President Obama on Ferguson, Again

Note: In a few minutes, President Obama is going to make another statement on what's happening in Ferguson. Here is one of the places where you will be able to watch it live.

I will post video and transcript here afterwards, as soon as they become available.

UPDATE 1: Being keenly aware of the President and/or his team rightly or wrongly feeling that he is limited in what he can say because of racism, I have a suggestion: This is going to sound like a joke, but it's not: This would be a perfect time to send out Biden to "go off script." I am utterly serious: Biden was chosen as veep because of his status as a white statesman. Let him leverage that now to change the conversation. I know Biden's credentials on race are garbage, but when I say "go off script," I mean appear to go off script w/ carefully crafted language. Let Biden create room for the President to agree with him, while also being able to do the "oh you know Joe" routine to maintain distance.

UPDATE 2: Here is video of the presser, which includes the President's statements on Iraq and Ferguson, as well as Q&A with the press corps. If you want to skip ahead to the Ferguson statement, start at 4:32.

UPDATE 3: The Washington Post has a complete transcript available here. Below is the excerpt of the President's statement on Ferguson.
I also want to address the situation in Ferguson, Missouri.

Earlier this afternoon, I spoke with Governor Nixon as well as Senators Roy Blunt and Claire McCaskill. I also met with Attorney General Eric Holder.

The Justice Department has opened an independent federal civil rights investigation into the death of Michael Brown. They are on the ground and, along with the FBI, they are devoting substantial resources to that investigation.

The attorney general himself will be travelling to Ferguson on Wednesday to meet with the FBI agents and DOJ personnel conducting the federal criminal investigation, and he will receive an update from them on their progress. He will also be meeting with other leaders in the community, whose support is so critical to bringing about peace and calm in Ferguson.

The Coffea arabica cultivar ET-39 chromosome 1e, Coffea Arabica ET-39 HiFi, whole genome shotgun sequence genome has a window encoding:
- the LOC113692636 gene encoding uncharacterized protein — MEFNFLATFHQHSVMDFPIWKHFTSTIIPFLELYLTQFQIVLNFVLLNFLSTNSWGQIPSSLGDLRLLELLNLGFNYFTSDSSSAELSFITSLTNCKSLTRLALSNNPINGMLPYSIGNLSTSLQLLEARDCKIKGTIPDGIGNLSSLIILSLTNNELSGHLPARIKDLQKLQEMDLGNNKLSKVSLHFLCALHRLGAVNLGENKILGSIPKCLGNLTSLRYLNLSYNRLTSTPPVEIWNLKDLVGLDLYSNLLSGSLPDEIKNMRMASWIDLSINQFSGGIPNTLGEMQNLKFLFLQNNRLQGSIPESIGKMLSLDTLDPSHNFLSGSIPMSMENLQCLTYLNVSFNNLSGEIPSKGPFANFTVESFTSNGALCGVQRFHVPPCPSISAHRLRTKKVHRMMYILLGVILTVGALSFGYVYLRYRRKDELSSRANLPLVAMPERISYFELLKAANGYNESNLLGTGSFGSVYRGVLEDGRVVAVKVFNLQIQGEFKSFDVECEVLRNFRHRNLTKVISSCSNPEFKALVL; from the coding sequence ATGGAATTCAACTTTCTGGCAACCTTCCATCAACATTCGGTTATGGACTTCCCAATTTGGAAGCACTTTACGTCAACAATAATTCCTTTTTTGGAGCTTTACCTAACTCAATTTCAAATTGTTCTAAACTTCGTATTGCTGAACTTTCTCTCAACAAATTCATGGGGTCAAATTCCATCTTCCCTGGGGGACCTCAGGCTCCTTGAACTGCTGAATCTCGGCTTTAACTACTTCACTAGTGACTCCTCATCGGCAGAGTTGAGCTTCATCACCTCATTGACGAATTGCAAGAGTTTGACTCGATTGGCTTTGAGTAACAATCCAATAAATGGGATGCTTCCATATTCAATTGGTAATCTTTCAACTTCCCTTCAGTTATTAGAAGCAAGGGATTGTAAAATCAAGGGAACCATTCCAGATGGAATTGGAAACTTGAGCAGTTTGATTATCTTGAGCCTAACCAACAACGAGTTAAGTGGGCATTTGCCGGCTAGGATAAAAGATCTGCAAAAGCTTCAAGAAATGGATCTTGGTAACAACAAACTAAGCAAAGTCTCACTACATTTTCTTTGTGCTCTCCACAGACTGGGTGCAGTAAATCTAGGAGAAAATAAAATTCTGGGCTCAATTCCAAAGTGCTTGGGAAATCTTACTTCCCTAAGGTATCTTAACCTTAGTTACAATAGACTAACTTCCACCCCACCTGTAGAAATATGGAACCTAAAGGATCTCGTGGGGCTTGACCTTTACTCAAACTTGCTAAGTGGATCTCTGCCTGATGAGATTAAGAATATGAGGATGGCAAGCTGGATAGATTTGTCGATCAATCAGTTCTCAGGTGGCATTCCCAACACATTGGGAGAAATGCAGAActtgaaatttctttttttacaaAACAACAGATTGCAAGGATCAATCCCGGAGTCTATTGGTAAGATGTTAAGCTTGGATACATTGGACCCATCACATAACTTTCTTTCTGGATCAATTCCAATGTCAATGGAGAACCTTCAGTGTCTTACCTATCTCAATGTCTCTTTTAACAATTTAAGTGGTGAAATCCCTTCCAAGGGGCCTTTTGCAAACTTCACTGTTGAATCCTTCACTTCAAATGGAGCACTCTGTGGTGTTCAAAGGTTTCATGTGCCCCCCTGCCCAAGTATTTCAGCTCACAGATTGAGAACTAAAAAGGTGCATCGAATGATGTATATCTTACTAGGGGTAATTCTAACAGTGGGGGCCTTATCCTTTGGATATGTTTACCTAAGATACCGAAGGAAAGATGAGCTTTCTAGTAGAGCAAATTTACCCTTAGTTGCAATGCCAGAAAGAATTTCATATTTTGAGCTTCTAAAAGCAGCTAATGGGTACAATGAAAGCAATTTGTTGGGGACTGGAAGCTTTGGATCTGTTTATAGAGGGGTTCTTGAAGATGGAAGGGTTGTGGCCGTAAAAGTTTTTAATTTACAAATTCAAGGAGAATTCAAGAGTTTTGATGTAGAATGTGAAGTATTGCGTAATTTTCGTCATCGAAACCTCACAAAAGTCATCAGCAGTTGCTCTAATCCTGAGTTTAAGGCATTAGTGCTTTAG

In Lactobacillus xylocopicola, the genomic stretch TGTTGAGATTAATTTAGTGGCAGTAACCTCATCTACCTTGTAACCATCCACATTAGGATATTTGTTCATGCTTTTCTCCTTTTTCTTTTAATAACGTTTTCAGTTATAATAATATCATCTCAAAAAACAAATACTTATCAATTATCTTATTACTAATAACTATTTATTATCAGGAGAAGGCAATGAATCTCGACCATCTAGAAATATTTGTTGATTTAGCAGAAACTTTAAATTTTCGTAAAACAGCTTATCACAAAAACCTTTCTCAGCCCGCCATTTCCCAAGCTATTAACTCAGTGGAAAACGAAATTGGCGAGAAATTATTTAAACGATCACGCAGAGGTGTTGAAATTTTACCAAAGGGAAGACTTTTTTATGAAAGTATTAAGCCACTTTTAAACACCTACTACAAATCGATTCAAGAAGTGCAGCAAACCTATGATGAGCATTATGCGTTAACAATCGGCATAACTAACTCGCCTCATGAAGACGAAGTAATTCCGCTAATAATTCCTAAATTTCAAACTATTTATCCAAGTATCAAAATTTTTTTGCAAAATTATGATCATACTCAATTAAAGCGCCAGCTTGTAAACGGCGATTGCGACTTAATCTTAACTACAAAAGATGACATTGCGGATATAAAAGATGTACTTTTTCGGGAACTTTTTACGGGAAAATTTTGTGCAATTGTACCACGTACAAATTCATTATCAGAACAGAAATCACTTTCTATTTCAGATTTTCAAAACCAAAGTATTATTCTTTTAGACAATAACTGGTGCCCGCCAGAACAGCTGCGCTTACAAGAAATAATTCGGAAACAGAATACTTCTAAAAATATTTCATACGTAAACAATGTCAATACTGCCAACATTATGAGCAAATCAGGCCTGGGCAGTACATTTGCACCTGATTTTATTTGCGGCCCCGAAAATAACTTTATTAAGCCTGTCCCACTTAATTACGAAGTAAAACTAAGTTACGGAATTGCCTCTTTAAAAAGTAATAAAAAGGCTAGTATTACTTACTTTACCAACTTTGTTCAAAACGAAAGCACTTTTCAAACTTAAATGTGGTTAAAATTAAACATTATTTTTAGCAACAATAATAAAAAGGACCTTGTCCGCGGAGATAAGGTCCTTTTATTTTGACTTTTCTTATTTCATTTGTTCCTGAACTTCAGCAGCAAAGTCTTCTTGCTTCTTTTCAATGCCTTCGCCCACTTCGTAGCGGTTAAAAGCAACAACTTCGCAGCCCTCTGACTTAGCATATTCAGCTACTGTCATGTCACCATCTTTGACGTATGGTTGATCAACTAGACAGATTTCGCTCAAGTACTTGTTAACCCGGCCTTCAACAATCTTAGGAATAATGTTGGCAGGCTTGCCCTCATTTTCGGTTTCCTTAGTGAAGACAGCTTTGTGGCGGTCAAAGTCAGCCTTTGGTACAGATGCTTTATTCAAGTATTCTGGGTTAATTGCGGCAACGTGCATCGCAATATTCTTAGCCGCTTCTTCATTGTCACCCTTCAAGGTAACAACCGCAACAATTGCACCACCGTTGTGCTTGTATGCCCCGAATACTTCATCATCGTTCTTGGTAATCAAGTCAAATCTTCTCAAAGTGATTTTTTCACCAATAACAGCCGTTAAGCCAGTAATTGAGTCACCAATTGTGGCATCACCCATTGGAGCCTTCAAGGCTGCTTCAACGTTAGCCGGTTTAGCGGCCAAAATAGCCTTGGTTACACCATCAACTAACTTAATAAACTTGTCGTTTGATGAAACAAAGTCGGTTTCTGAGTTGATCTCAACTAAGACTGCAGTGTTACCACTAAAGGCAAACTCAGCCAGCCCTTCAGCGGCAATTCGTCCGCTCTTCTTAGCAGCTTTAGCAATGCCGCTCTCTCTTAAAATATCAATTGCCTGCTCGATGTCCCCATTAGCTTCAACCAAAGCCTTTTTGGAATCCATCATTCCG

Ronald Davis, the director of the DOJ's Office of Community-Oriented Policing Services, or COPS, is also traveling to Ferguson tomorrow to work with police officials on the ground. We've also had experts from the DOJ's community relations service working in Ferguson since the days after the shooting to foster conversations among the local stakeholders and reduce tensions among the community.

So, let me close just saying a few words about the tensions there. We have all seen images of protesters and law enforcement in the streets. It's clear that the vast majority of people are peacefully protesting. What's also clear is that a small minority of individuals are not.

While I understand the passions and the anger that arise over the death of Michael Brown, giving into that anger by looting, or carrying guns, and even attacking the police, only serves to raise tensions and stir chaos. It undermines rather than advancing justice.

Let me also be clear that our constitutional rights to speak freely, to assemble, and to report in the press must be vigilantly safeguarded, especially in moments like these. There's no excuse for excessive force by police or any action that denies people the right to protest peacefully.

Ours is a nation of laws, of citizens who live under them and for the citizens who enforce them. So, to a community in Ferguson that is rightly hurting and looking for answers, let me call once again for us to seek some understanding rather than simply holler at each other. Let's seek to heal rather than to wound each other.

As Americans, we've got to use this moment to seek out our shared humanity that's been laid bare by this moment. The potential of a young man, and the sorrows of parents, the frustrations of a community, the ideals that we hold as one united American family.

I've said this before: In too many communities around the country, a gulf of mistrust exists between local residents and law enforcement. In too many communities, too many young men of color are left behind and seen only as objects of fear. And through initiatives like My Brother's Keeper, I'm personally committed to changing both perception and reality. And already, we're making some significant progress, as people of good will of all races are ready to chip in.

But that requires that we build, and not tear down. And that requires we listen, and not just shout. That's how we're going to move forward together—by trying to unite each other and understand each other, and not simply divide ourselves from one another. We're going to have to hold tight to those values in the days ahead. That's how we bring about justice, and that's how we bring about peace.

So, with that, I've got a few questions I'm going to take…
There's more in the full transcript about Ferguson, from the Q&A session.

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